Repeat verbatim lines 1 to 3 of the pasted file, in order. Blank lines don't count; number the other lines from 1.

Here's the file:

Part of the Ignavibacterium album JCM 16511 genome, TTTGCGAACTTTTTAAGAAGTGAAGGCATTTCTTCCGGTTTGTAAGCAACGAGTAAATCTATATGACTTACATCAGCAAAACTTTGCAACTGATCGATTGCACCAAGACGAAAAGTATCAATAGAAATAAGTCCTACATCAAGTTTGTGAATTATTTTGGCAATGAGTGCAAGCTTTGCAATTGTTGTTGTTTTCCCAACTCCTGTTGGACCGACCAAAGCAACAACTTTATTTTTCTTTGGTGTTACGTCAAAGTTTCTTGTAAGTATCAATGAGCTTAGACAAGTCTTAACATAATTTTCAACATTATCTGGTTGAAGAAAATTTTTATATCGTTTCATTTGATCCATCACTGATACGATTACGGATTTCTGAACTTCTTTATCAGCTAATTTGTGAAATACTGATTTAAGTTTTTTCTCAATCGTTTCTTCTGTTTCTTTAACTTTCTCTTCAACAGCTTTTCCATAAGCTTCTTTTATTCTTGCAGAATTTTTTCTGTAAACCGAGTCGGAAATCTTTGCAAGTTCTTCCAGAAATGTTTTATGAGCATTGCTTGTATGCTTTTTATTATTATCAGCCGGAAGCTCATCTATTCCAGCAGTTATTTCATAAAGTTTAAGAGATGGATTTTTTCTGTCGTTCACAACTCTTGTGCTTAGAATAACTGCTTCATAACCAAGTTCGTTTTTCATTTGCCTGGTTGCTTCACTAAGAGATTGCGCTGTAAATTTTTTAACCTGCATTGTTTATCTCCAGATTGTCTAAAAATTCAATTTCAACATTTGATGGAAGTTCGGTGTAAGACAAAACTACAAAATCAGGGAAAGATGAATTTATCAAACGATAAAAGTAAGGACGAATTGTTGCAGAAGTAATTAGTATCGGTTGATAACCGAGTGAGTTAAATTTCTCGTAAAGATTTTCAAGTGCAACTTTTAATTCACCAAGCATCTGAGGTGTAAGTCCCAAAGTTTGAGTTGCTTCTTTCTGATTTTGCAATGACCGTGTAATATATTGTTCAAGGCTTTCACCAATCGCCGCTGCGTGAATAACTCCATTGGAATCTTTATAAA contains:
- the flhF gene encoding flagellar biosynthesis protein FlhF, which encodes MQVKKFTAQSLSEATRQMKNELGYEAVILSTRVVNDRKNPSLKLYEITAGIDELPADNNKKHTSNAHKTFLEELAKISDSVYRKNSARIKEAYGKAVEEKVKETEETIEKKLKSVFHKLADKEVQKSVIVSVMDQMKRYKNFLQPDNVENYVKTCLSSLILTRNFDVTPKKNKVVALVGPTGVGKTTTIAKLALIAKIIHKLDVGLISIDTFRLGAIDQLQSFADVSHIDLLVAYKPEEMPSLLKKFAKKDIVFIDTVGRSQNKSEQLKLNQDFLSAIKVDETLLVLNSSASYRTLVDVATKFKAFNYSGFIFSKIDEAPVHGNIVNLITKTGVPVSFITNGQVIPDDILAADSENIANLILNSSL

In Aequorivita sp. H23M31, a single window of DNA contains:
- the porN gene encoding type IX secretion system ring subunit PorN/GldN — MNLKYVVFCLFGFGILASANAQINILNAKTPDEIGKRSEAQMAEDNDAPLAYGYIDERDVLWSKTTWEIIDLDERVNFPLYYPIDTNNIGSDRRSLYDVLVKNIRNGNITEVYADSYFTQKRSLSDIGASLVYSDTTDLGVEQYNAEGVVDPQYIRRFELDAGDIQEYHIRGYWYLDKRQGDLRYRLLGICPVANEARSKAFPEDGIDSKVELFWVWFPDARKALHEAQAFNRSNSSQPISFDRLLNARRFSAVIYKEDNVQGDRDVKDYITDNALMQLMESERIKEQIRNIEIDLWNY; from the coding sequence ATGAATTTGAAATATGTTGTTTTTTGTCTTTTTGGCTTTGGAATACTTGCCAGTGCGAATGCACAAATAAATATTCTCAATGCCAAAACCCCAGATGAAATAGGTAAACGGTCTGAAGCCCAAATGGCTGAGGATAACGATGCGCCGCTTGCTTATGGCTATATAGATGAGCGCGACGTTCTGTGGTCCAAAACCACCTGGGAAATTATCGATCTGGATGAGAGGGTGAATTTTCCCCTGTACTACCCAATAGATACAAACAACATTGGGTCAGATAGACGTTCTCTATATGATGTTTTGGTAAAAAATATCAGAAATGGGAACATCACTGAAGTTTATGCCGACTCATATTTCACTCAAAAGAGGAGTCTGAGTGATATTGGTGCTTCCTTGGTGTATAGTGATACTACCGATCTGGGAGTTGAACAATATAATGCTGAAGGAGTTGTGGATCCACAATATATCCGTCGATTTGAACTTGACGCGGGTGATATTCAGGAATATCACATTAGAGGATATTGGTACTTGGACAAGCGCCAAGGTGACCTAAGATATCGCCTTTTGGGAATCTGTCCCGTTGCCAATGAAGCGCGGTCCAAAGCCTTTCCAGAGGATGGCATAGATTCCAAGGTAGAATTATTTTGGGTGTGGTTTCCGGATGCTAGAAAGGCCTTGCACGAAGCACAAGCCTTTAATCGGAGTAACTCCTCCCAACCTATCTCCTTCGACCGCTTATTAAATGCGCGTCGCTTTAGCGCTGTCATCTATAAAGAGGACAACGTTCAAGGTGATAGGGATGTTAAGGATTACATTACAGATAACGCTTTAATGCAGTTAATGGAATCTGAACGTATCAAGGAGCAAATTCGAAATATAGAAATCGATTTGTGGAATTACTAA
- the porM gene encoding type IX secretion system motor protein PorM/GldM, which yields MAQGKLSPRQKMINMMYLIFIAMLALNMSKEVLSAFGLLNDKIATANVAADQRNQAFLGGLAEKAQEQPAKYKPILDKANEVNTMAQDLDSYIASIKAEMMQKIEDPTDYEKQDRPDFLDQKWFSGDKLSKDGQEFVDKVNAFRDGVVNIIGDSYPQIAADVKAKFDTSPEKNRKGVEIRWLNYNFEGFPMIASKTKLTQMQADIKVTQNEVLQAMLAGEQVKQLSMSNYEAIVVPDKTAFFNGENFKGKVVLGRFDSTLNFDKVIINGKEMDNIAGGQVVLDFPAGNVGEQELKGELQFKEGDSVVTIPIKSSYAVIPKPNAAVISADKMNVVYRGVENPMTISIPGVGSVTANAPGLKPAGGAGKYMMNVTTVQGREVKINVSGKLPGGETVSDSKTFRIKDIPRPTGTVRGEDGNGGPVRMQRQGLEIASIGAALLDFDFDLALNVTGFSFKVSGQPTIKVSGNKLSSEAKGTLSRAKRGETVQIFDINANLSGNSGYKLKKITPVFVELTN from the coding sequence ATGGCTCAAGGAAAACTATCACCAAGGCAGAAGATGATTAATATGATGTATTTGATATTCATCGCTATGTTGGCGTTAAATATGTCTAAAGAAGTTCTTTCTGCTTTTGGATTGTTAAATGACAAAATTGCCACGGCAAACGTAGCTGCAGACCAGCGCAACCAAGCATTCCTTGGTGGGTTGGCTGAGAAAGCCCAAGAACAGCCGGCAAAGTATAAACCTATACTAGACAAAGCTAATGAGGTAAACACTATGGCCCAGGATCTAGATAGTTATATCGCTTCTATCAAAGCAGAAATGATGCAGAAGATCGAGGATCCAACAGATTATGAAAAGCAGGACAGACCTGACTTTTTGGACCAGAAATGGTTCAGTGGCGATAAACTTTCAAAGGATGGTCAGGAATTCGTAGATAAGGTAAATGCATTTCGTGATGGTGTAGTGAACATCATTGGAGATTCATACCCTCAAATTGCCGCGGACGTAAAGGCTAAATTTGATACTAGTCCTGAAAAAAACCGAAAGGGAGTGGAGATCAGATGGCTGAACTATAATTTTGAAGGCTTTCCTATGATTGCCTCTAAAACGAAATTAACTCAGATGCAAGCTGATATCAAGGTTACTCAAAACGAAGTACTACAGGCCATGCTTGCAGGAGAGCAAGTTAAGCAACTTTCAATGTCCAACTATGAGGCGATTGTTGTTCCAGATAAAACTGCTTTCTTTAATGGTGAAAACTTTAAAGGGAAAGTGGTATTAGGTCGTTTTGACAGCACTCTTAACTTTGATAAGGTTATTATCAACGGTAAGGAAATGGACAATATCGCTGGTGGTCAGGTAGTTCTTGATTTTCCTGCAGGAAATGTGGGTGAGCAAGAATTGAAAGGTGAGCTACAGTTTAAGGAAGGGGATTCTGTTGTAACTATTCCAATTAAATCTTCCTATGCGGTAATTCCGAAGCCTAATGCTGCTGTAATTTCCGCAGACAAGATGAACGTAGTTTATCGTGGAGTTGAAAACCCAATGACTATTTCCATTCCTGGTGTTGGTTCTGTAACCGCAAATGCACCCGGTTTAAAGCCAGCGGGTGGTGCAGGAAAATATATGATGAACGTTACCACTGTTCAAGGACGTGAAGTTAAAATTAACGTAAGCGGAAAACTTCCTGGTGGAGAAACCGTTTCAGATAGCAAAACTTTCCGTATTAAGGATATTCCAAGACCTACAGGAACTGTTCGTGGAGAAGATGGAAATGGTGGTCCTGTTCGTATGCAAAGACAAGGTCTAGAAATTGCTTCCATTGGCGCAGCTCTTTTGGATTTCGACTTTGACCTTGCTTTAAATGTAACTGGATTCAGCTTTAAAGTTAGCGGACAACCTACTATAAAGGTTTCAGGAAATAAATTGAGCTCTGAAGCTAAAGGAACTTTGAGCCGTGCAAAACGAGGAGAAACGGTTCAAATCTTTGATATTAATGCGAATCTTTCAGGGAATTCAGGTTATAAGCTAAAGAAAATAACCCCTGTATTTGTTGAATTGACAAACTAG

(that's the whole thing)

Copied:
Part of the Ignavibacterium album JCM 16511 genome, TTTGCGAACTTTTTAAGAAGTGAAGGCATTTCTTCCGGTTTGTAAGCAACGAGTAAATCTATATGACTTACATCAGCAAAACTTTGCAACTGATCGATTGCACCAAGACGAAAAGTATCAATAGAAATAAGTCCTACATCAAGTTTGTGAATTATTTTGGCAATGAGTGCAAGCTTTGCAATTGTTGTTGTTTTCCCAACTCCTGTTGGACCGACCAAAGCAACAACTTTATTTTTCTTTGGTGTTACGTCAAAGTTTCTTGTAAGTATCAATGAGCTTAGACAAGTCTTAACATAATTTTCAACATTATCTGGTTGAAGAAAATTTTTATATCGTTTCATTTGATCCATCACTGATACGATTACGGATTTCTGAACTTCTTTATCAGCTAATTTGTGAAATACTGATTTAAGTTTTTTCTCAATCGTTTCTTCTGTTTCTTTAACTTTCTCTTCAACAGCTTTTCCATAAGCTTCTTTTATTCTTGCAGAATTTTTTCTGTAAACCGAGTCGGAAATCTTTGCAAGTTCTTCCAGAAATGTTTTATGAGCATTGCTTGTATGCTTTTTATTATTATCAGCCGGAAGCTCATCTATTCCAGCAGTTATTTCATAAAGTTTAAGAGATGGATTTTTTCTGTCGTTCACAACTCTTGTGCTTAGAATAACTGCTTCATAACCAAGTTCGTTTTTCATTTGCCTGGTTGCTTCACTAAGAGATTGCGCTGTAAATTTTTTAACCTGCATTGTTTATCTCCAGATTGTCTAAAAATTCAATTTCAACATTTGATGGAAGTTCGGTGTAAGACAAAACTACAAAATCAGGGAAAGATGAATTTATCAAACGATAAAAGTAAGGACGAATTGTTGCAGAAGTAATTAGTATCGGTTGATAACCGAGTGAGTTAAATTTCTCGTAAAGATTTTCAAGTGCAACTTTTAATTCACCAAGCATCTGAGGTGTAAGTCCCAAAGTTTGAGTTGCTTCTTTCTGATTTTGCAATGACCGTGTAATATATTGTTCAAGGCTTTCACCAATCGCCGCTGCGTGAATAACTCCATTGGAATCTTTATAAA contains:
- the flhF gene encoding flagellar biosynthesis protein FlhF, which encodes MQVKKFTAQSLSEATRQMKNELGYEAVILSTRVVNDRKNPSLKLYEITAGIDELPADNNKKHTSNAHKTFLEELAKISDSVYRKNSARIKEAYGKAVEEKVKETEETIEKKLKSVFHKLADKEVQKSVIVSVMDQMKRYKNFLQPDNVENYVKTCLSSLILTRNFDVTPKKNKVVALVGPTGVGKTTTIAKLALIAKIIHKLDVGLISIDTFRLGAIDQLQSFADVSHIDLLVAYKPEEMPSLLKKFAKKDIVFIDTVGRSQNKSEQLKLNQDFLSAIKVDETLLVLNSSASYRTLVDVATKFKAFNYSGFIFSKIDEAPVHGNIVNLITKTGVPVSFITNGQVIPDDILAADSENIANLILNSSL

In Aequorivita sp. H23M31, a single window of DNA contains: